Sub Losses Plague Dish In Q3


Subscriber losses continued to plague Dish Network in the third quarter, as the second largest satellite TV service provider in the country lost about 29,000 customers in the period, a sign that some analysts said pointed to its focus on price conscious customers.
It was the second consecutive quarter of subscriber losses for Dish - the satellite giant lost about 19,000 customers in the second quarter. And depending on the analyst, it was either a sign of the folly of targeting lower-end customers or a temporary rough spot as Dish weeds out lower-tier customers for those buying HDTV and other advanced services
In a research report Friday, Sanford Bernstein cable and satellite analyst Craig Moffett singled out the subscriber "shrinkage" as a sign that Dish is once again headed for rough waters.
"The travails of the low end consumer poured cold water on Dish's nascent recovery from the rough patch it had hit in 2009 and, as any Seinfeld fan will recall, with cold water comes shrinkage," Moffett wrote.
While financial growth was in line with most estimates - revenue at $3.2 billion was marginally ahead of consensus - and average monthly revenue per customer increased 6.8% to $74.24, Moffett was discouraged by higher churn and greater subscriber acquisition costs. In the period, churn rose to 1.98%(well above consensus expectations of 1.8%) and SAC was $795 per gross addition, again above consensus of $741).
"In most monoline businesses, when trends turn negative, investors get scared," Moffett wrote. "We expect a similar reaction here. Longer term risks of disintermediation ("cord cutting") pose an existential threat to satellite's broadcast-only video business, and cable's broadband dominance poses the risk of competitive foreclosure. If near term results are negative, and long term expectations are worse, it's very hard indeed to make a case for expanding multiples."
Other analysts said the subscriber losses were likely self-induced - Dish spent less effort trying to retain less profitable customers.
In a note Friday Pivotal Research Group principal and media & communications analyst Jeff Wlodarczak wrote that price increases, customers dropping pay TV in favor of over the air television and the weak economy all played a role in the subscriber losses.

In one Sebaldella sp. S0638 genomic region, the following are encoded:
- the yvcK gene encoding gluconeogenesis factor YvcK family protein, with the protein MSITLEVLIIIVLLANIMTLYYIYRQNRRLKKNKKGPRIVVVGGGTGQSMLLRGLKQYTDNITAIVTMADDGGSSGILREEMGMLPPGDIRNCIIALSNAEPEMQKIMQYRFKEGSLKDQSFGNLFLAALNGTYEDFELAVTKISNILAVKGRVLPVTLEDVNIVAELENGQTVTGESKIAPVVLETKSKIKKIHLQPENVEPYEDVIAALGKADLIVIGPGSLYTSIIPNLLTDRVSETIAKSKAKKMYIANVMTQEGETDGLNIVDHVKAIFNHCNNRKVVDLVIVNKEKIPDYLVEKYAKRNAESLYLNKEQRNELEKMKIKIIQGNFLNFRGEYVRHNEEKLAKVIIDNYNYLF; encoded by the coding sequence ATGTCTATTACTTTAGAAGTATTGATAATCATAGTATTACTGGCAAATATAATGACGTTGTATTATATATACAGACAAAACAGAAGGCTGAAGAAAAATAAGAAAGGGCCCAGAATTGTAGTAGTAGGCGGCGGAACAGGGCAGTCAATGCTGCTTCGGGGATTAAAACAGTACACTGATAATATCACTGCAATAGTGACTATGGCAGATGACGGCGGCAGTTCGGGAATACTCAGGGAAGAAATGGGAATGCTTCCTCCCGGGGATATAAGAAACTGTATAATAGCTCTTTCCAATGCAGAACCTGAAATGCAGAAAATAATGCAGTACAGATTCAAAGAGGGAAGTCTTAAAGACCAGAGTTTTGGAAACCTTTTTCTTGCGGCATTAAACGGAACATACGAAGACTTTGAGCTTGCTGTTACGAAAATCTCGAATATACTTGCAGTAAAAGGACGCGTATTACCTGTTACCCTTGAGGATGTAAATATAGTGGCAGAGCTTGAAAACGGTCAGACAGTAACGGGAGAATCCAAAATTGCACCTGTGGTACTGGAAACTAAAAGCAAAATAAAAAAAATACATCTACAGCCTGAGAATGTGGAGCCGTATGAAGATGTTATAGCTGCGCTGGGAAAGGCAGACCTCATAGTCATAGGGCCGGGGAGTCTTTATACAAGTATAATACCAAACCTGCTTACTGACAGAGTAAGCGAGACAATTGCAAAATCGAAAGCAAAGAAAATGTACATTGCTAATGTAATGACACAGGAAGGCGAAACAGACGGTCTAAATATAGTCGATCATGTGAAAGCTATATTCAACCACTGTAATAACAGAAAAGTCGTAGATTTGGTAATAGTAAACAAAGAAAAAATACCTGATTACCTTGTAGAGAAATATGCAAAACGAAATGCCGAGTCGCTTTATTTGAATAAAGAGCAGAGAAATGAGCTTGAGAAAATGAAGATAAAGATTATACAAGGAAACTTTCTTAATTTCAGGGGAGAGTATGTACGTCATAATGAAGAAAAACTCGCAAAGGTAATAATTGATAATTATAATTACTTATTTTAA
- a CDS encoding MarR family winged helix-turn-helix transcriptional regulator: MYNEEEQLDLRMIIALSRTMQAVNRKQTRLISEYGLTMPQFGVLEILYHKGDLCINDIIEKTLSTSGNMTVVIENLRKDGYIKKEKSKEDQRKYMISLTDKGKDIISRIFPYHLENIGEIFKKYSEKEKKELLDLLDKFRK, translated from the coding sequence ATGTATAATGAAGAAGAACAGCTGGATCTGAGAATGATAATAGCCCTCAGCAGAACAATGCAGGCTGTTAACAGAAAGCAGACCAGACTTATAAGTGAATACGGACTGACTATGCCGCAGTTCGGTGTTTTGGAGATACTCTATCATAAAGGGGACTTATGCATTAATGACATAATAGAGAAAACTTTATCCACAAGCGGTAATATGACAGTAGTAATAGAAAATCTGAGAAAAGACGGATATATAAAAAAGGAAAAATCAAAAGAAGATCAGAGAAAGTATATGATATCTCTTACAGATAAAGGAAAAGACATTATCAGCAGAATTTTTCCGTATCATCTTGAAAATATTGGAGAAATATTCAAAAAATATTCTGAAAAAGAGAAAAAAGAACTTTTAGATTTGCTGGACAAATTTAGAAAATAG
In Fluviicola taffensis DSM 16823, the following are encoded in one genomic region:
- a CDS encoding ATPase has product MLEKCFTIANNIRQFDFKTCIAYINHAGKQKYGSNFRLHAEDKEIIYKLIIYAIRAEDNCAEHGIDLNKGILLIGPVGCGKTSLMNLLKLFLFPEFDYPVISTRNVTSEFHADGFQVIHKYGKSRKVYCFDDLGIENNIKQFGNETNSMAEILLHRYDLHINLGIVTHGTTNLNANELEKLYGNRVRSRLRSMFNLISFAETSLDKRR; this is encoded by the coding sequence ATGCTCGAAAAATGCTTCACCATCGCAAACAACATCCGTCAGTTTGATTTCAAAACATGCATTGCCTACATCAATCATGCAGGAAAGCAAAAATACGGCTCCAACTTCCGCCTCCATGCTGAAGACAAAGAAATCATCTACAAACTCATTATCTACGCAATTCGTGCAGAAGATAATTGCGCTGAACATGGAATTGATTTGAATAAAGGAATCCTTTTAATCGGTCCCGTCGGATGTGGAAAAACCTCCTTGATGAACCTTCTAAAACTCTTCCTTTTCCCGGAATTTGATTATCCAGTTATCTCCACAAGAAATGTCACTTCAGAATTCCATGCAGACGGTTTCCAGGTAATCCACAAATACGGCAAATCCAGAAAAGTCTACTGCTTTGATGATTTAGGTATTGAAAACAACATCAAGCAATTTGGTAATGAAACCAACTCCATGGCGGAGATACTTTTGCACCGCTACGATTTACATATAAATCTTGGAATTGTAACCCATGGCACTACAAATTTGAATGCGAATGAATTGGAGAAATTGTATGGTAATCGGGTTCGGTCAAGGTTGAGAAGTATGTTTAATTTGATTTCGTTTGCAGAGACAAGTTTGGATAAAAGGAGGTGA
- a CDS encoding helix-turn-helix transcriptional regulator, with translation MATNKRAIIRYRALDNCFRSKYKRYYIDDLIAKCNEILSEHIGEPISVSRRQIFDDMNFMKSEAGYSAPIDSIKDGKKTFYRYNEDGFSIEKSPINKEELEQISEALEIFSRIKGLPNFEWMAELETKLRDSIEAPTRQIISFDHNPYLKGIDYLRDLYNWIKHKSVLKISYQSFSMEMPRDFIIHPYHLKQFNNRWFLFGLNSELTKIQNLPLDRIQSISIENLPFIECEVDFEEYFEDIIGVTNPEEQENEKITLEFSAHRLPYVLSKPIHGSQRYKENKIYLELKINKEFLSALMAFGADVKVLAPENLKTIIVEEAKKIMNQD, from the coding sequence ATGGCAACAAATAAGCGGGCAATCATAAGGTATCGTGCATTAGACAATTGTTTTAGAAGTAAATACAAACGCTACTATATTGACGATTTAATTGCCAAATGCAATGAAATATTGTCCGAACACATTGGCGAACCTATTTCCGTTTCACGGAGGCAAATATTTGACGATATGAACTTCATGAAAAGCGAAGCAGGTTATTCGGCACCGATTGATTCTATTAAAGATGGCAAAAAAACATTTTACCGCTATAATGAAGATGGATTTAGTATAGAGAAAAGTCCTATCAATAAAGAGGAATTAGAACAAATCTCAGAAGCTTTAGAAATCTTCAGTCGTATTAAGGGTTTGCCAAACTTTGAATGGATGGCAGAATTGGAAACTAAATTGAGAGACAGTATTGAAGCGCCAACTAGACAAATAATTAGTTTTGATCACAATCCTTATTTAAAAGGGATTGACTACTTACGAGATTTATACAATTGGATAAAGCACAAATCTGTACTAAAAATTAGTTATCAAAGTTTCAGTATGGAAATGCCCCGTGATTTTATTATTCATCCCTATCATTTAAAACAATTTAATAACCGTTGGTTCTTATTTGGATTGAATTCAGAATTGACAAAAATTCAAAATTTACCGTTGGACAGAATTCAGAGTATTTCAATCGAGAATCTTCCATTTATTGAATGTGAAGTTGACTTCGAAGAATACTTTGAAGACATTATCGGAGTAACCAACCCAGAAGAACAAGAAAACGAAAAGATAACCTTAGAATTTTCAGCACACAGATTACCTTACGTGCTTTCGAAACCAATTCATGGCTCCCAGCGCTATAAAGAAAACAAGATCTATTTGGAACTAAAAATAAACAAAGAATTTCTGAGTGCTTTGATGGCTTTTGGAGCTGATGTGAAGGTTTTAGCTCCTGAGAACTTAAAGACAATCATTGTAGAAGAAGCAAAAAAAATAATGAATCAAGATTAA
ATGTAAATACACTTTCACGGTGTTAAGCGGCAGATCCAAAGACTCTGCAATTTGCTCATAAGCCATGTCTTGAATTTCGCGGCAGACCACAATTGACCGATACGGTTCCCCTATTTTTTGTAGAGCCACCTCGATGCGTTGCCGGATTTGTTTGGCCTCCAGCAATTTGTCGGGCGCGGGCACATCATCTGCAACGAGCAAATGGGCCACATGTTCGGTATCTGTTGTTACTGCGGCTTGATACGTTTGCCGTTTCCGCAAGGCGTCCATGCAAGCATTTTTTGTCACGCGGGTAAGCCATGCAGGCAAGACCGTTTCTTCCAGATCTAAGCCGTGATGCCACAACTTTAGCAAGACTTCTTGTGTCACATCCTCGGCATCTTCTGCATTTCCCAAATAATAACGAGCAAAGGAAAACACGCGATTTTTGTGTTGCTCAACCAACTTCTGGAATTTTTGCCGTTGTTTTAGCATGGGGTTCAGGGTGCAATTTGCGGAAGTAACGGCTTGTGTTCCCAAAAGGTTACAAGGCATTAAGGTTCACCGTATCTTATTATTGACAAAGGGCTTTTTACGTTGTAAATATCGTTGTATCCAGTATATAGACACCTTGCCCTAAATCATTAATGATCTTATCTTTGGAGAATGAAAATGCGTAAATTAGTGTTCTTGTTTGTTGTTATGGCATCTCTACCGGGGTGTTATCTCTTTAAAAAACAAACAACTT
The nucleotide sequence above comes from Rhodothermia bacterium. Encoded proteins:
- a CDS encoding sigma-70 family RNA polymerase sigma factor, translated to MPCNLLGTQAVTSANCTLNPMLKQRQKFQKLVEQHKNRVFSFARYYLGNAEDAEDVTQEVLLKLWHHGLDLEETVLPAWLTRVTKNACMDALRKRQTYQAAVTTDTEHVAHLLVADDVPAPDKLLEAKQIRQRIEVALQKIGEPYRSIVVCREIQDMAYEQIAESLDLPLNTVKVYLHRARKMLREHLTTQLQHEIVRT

"It appears that Dish was more focused on driving better financial results (partly through reduced retention) likely letting pre-paid subscribers bleed off," Wlodarczak wrote. "We highlight that Dish could have likely raised retention $50 million during Q3 [and] reported a financial beat and positive subscriber growth."
Dish shares were up 42 cents each (2%) to $21.11 per share in afternoon trading Nov. 5.
Dish executives hinted on a conference call with analysts Friday that the subscriber losses could continue in the fourth quarter, adding that the full impact of its 30-day carriage battle with Fox Networks is not yet fully known.
"Clearly the Fox dispute in the short term is going to have an impact," Dish executive vice president Tom Cullen said on the call. "During a programming interruption you are going to lose subscribers. The effect of that continues even after the programming comes back up because you have to reengage on both the activation and churn front." He declined to quantify what impact hat may have on the fourth quarter.
Fox pulled its FX network, National Geographic channel and 19 regional sports networks from Dish on Oct. 1. The networks were restored on Oct. 29, after the two parties reached a deal.
Dish chairman and CEO Charlie Ergen said on the call that while the dispute presented some short term pain for Dish, it was worth it because Dish now has a more solid relationship with Fox.
"Our partnership now is very solid," Ergen said. "The long term results will hopefully outweigh the short term impact."